The Laughing Owl

Han Bennink

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The Laughing Owl Review

by Thom Jurek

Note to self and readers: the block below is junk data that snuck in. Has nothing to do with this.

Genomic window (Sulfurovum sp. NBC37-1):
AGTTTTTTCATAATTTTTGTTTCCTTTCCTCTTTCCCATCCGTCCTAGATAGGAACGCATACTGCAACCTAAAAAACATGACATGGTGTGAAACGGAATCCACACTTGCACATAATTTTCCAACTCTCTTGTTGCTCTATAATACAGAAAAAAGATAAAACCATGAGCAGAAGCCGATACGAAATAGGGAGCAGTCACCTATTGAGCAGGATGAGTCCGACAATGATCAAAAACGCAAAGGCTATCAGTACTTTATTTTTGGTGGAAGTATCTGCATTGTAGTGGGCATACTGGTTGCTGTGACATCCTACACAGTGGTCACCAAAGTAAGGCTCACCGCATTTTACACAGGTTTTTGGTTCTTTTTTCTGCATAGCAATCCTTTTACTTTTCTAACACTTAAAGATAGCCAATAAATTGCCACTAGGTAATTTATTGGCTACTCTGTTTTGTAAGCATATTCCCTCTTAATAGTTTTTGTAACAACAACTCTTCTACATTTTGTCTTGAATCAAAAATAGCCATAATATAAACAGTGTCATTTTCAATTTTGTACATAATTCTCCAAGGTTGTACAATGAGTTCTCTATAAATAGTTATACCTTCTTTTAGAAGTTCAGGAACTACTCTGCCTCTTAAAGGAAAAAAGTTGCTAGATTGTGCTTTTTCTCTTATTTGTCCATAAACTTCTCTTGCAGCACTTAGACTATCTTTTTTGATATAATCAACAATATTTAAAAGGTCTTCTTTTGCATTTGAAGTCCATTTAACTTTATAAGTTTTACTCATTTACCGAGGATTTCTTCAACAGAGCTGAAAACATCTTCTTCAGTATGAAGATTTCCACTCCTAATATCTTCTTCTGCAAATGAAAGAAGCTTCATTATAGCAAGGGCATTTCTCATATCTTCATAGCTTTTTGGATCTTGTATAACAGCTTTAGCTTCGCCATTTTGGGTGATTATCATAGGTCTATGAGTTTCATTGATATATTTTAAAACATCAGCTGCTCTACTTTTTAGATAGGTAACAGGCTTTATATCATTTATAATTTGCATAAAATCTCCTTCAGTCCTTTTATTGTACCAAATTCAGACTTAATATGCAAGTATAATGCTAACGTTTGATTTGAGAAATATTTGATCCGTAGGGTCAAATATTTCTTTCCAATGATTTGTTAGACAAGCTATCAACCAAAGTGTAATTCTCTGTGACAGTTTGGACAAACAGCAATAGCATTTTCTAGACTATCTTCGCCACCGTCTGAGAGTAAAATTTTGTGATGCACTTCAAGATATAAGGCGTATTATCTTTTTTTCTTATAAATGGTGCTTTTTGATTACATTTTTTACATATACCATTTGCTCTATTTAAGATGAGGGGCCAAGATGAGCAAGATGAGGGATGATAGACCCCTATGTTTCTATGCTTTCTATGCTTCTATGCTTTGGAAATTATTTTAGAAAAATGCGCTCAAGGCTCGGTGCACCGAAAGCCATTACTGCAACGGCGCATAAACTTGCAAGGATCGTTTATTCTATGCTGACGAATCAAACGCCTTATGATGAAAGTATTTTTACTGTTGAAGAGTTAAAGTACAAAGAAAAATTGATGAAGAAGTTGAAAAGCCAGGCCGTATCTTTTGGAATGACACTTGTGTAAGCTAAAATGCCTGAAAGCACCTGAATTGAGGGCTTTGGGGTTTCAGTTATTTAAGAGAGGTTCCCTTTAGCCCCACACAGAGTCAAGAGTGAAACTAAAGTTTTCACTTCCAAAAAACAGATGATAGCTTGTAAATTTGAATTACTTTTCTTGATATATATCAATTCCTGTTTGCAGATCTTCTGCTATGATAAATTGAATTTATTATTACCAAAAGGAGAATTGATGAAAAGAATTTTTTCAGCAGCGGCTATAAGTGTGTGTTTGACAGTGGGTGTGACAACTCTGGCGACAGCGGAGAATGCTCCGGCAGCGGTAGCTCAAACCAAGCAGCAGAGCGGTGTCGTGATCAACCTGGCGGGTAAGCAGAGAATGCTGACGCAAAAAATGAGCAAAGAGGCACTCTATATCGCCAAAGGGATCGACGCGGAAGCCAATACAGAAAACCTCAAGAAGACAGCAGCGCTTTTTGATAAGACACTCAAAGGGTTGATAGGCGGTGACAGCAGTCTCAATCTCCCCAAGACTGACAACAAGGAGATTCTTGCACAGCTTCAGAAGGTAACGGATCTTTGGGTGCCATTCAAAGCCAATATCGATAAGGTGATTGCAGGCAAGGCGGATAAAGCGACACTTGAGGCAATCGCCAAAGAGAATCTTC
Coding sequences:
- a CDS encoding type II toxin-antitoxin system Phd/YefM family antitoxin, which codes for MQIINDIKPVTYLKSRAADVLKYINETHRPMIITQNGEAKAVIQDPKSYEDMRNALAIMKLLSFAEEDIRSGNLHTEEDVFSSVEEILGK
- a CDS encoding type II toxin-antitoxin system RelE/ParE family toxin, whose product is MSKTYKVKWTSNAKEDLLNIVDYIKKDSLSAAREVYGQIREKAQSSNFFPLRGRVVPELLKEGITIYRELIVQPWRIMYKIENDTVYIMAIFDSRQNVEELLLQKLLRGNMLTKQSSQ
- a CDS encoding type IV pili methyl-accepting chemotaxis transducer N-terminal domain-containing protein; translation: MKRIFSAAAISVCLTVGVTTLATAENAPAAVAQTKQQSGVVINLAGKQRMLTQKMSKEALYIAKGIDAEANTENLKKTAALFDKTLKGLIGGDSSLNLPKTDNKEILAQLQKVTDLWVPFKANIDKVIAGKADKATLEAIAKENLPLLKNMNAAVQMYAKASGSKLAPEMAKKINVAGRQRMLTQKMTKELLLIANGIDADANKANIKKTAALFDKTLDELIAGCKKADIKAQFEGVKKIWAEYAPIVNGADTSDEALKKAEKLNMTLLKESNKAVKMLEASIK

This could also be called "The Laughing Musicians." Placing free jazz drum king Han Bennink into an Amsterdam studio with anarchist experimental punk guitarist Terrie Ex is a risky move. While Amsterdam's the Ex have been quite experimental in their approach to punk rock -- even recording with the late Tom Cora -- a go-for-it duet improv session with a drummer on Bennink's level could have proved to be disastrous. Instead, it turned out to be an afternoon of pure genius. Ex and Bennink understand the limitations of their situation, and that the lion's share of the improv's flow is on Bennink. They relax into that, and Terrie Ex goes about trying not so much to play over or in counterpart to Bennink, but to fill out the necessary sonic corridors to make the percussions appear more effectively in the front of the session. Ex is out of his league, and Bennink knows it -- so does Terrie. Therefore, the senior drummer stretches his counterpart's concepts of spontaneous composition and sonic interdependency. There are seams here to be sure, but that's what creates the odd, uncompromising beauty of this set. Over 17 selections -- that all sound like part of one large performance, dynamics and guerilla string tactics are employed for the sake of riding a rhythm style so densely layered it might have existed plainly on its own here. Where Ex lays out and allows Bennink to solo for long periods, it's not because he hasn't any ideas -- it's that he's marveling at the flow of Bennink's. And this is beautiful to behold on a record: one musician's education at the hands of another that creates, in the process, a deeply moving and viable work of caterwauling intensity and irrepressible good humor. Highly recommended.

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